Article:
THE WEDDING RECEPTION
There is so much that goes into any wedding reception which is no different for a Jewish Wedding Reception. The traditions don’t just end after the ketubah is signed and the glass is broken. We will break down the reception week-by-week!
THE WEDDING MEAL
Seudat mitzvah means, literally, the meal that is attendant upon the carrying out of a religious obligation. In general, important Jewish events – Shabbat, holidays, and lifecycle milestones, including not just weddings but also brit millah, bar/bat mitzvah and funerals, are marked by a communal meal. Moreover, it is a religious obligation to make merry on the day of a wedding and a feast provides the perfect occasion for bringing joy to the bride and groom, their families, and the community as a whole.
It is a religious obligation to make merry on the day of a wedding and a feast provides the perfect occasion
All Jewish festive meals include:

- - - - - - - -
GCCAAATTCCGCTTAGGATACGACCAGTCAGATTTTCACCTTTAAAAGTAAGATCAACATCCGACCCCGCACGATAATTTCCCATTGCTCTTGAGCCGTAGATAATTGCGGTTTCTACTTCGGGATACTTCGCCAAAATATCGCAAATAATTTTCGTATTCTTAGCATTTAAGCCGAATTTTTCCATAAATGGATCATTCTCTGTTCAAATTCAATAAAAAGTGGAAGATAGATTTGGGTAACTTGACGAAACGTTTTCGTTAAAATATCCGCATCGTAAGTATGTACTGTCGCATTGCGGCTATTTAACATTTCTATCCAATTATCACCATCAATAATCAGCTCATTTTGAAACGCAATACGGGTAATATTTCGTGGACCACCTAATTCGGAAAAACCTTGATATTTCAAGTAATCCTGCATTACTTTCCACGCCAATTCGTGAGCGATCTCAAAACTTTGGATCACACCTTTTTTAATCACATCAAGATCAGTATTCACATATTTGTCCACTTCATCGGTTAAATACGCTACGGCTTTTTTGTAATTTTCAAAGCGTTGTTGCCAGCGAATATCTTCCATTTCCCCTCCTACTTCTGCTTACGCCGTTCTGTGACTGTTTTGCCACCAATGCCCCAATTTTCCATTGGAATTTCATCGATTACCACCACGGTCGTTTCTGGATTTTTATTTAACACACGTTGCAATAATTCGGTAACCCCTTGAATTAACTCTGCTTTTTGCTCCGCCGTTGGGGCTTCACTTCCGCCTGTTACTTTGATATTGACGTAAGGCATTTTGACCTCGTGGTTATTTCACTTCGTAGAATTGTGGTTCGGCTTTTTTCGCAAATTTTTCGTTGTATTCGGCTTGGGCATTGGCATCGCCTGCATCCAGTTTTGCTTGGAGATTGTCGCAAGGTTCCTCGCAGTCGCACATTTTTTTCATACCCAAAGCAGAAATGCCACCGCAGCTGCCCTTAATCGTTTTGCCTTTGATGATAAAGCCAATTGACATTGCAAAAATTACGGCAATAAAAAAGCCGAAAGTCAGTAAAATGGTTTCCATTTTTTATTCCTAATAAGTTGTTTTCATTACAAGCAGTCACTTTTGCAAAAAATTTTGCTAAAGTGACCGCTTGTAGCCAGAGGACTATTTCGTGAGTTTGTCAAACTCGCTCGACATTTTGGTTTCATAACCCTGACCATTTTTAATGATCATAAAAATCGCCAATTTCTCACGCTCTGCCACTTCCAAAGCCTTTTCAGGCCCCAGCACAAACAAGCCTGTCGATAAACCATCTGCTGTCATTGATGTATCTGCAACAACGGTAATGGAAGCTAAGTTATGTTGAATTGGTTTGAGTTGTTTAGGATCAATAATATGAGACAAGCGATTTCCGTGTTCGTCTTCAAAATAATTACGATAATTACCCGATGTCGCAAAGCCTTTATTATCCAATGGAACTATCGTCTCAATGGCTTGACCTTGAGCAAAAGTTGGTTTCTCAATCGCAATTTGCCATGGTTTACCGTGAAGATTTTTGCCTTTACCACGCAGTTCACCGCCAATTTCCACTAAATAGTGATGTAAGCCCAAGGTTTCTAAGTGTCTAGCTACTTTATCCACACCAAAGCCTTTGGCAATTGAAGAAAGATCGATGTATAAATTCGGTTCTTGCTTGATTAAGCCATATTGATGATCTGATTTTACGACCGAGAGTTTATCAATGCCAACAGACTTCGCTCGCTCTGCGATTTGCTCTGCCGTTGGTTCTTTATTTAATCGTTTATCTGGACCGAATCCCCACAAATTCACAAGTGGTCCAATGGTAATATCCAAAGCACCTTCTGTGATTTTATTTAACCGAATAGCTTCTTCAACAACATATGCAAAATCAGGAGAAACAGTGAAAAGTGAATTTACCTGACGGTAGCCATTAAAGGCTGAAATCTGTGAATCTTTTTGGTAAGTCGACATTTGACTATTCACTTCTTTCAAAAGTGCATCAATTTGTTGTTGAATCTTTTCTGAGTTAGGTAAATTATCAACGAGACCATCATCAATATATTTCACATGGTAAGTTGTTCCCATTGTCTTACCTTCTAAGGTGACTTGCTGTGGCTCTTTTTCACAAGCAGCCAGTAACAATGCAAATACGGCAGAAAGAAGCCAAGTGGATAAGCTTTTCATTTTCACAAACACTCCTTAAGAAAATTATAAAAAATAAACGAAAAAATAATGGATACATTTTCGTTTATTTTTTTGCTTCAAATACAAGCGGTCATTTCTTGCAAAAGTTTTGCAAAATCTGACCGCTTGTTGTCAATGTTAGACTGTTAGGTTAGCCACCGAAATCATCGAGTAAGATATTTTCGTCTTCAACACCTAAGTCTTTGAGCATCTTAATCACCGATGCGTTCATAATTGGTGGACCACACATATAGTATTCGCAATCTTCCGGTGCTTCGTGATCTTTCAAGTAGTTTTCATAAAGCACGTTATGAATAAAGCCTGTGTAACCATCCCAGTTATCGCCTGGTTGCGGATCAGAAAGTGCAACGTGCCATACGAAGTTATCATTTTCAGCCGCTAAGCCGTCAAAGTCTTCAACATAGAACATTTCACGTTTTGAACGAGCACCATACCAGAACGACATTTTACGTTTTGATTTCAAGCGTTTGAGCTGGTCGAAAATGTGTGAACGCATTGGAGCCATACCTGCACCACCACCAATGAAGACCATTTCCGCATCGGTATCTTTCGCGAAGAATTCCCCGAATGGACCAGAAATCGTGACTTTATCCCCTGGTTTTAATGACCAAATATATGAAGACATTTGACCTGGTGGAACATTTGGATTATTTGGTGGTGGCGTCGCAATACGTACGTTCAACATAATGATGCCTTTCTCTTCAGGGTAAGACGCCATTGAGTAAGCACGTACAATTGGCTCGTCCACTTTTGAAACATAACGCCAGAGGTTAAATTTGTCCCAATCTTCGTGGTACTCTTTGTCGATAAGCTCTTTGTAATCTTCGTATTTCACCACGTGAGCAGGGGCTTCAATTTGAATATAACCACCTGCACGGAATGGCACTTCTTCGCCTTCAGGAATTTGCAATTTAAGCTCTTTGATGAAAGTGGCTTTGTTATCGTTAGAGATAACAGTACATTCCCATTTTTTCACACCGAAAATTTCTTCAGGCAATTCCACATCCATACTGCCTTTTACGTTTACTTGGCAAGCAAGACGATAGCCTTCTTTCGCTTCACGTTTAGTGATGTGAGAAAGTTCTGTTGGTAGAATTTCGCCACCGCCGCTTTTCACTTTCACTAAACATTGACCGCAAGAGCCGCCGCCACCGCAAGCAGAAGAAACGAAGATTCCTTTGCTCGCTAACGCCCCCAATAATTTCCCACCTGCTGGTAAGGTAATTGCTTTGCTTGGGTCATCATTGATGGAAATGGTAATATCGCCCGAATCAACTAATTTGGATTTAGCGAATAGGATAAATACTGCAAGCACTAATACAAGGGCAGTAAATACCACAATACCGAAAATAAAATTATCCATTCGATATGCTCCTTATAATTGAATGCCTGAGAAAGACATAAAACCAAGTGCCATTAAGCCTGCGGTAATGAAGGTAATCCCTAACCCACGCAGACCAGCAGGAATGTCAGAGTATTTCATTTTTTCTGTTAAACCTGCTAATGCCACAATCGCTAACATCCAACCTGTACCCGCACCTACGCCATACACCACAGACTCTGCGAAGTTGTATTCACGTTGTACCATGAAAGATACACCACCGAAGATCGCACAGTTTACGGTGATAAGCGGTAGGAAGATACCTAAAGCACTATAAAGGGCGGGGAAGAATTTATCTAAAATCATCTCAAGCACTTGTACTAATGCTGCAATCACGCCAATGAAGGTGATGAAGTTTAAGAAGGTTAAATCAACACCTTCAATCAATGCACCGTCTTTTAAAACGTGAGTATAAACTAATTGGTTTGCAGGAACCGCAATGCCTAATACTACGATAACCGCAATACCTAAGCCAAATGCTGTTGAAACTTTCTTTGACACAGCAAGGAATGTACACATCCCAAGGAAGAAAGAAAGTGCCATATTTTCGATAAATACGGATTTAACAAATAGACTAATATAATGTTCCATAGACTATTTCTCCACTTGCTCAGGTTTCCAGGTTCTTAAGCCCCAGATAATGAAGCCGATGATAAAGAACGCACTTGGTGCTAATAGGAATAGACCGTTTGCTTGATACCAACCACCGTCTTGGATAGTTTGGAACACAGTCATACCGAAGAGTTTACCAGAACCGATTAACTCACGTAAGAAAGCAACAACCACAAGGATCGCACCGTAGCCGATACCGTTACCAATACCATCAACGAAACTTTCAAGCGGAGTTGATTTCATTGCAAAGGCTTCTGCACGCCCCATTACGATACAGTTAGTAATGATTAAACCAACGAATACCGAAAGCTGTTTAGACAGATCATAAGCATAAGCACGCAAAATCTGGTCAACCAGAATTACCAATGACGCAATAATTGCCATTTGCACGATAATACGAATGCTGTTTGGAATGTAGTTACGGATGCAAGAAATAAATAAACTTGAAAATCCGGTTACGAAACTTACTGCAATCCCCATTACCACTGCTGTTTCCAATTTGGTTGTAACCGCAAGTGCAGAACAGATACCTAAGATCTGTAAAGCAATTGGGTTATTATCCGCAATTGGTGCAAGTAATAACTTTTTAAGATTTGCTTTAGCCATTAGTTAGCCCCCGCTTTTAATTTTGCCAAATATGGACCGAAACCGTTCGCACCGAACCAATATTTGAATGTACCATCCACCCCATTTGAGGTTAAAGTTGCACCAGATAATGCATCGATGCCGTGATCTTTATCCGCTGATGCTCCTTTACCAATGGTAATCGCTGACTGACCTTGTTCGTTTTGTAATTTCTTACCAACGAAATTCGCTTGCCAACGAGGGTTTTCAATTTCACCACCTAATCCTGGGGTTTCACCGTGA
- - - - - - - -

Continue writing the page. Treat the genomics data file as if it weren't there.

kiddush (consecrating and drinking wine)
hamotzi (consecrating and eating bread)
a ceremonial washing of hands and
the recitation of Birkat Hamazon (grace after meals).
In addition, at the meal which follows a wedding the Sheva B’rachot – the seven blessings which are part of the wedding ceremony – are recited again.
One tradition suggests the following way of reciting Birkat Hamazon and the Sheva B’rachot: One glass of wine is held aloft for the recitation of Birkat Hamazon, and then set down. A second glass of wine is held aloft and the last six of the seven blessings in the Sheva B’rachot are recited. The second glass is then put down and the first raised again. The first of the Sheva B’rachot, which is also the kiddush, is recited. Wine from the two glasses is mixed, representing the couple’s union, and they both then drink from this blended wine.
While there are no strict rules on the matter, custom suggests that the head table at a Jewish wedding focus on the couple and their families. Traditionally, the bride, groom, their parents and grandparents, and sometimes their siblings, all be seated at the head table. It is not required (although it is certainly acceptable) that all members of the wedding party sit at the head table.